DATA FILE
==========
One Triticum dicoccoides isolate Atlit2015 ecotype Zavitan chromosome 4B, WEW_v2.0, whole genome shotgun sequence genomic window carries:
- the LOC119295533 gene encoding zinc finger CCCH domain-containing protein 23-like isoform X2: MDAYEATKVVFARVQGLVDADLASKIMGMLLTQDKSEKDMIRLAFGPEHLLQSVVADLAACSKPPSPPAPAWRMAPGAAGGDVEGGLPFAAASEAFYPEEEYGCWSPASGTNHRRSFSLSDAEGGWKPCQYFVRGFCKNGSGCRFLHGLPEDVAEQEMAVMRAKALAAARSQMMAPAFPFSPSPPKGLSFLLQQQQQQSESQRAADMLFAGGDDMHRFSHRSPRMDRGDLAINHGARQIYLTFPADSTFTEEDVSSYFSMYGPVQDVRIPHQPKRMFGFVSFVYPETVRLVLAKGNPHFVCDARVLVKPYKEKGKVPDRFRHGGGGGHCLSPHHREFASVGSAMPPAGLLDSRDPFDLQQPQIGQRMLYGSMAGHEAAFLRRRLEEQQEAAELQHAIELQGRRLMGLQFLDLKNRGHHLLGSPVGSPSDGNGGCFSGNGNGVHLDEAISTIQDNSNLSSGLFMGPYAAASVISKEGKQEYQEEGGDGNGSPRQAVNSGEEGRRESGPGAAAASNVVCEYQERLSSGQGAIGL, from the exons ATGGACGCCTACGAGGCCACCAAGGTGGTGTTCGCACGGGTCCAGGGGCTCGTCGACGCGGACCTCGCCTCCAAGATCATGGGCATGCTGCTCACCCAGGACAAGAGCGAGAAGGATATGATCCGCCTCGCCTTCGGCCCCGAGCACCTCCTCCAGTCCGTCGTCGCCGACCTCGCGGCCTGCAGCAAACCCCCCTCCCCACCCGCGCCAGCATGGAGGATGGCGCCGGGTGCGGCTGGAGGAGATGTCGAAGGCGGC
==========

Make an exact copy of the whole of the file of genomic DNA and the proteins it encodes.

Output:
One Triticum dicoccoides isolate Atlit2015 ecotype Zavitan chromosome 4B, WEW_v2.0, whole genome shotgun sequence genomic window carries:
- the LOC119295533 gene encoding zinc finger CCCH domain-containing protein 23-like isoform X2: MDAYEATKVVFARVQGLVDADLASKIMGMLLTQDKSEKDMIRLAFGPEHLLQSVVADLAACSKPPSPPAPAWRMAPGAAGGDVEGGLPFAAASEAFYPEEEYGCWSPASGTNHRRSFSLSDAEGGWKPCQYFVRGFCKNGSGCRFLHGLPEDVAEQEMAVMRAKALAAARSQMMAPAFPFSPSPPKGLSFLLQQQQQQSESQRAADMLFAGGDDMHRFSHRSPRMDRGDLAINHGARQIYLTFPADSTFTEEDVSSYFSMYGPVQDVRIPHQPKRMFGFVSFVYPETVRLVLAKGNPHFVCDARVLVKPYKEKGKVPDRFRHGGGGGHCLSPHHREFASVGSAMPPAGLLDSRDPFDLQQPQIGQRMLYGSMAGHEAAFLRRRLEEQQEAAELQHAIELQGRRLMGLQFLDLKNRGHHLLGSPVGSPSDGNGGCFSGNGNGVHLDEAISTIQDNSNLSSGLFMGPYAAASVISKEGKQEYQEEGGDGNGSPRQAVNSGEEGRRESGPGAAAASNVVCEYQERLSSGQGAIGL, from the exons ATGGACGCCTACGAGGCCACCAAGGTGGTGTTCGCACGGGTCCAGGGGCTCGTCGACGCGGACCTCGCCTCCAAGATCATGGGCATGCTGCTCACCCAGGACAAGAGCGAGAAGGATATGATCCGCCTCGCCTTCGGCCCCGAGCACCTCCTCCAGTCCGTCGTCGCCGACCTCGCGGCCTGCAGCAAACCCCCCTCCCCACCCGCGCCAGCATGGAGGATGGCGCCGGGTGCGGCTGGAGGAGATGTCGAAGGCGGC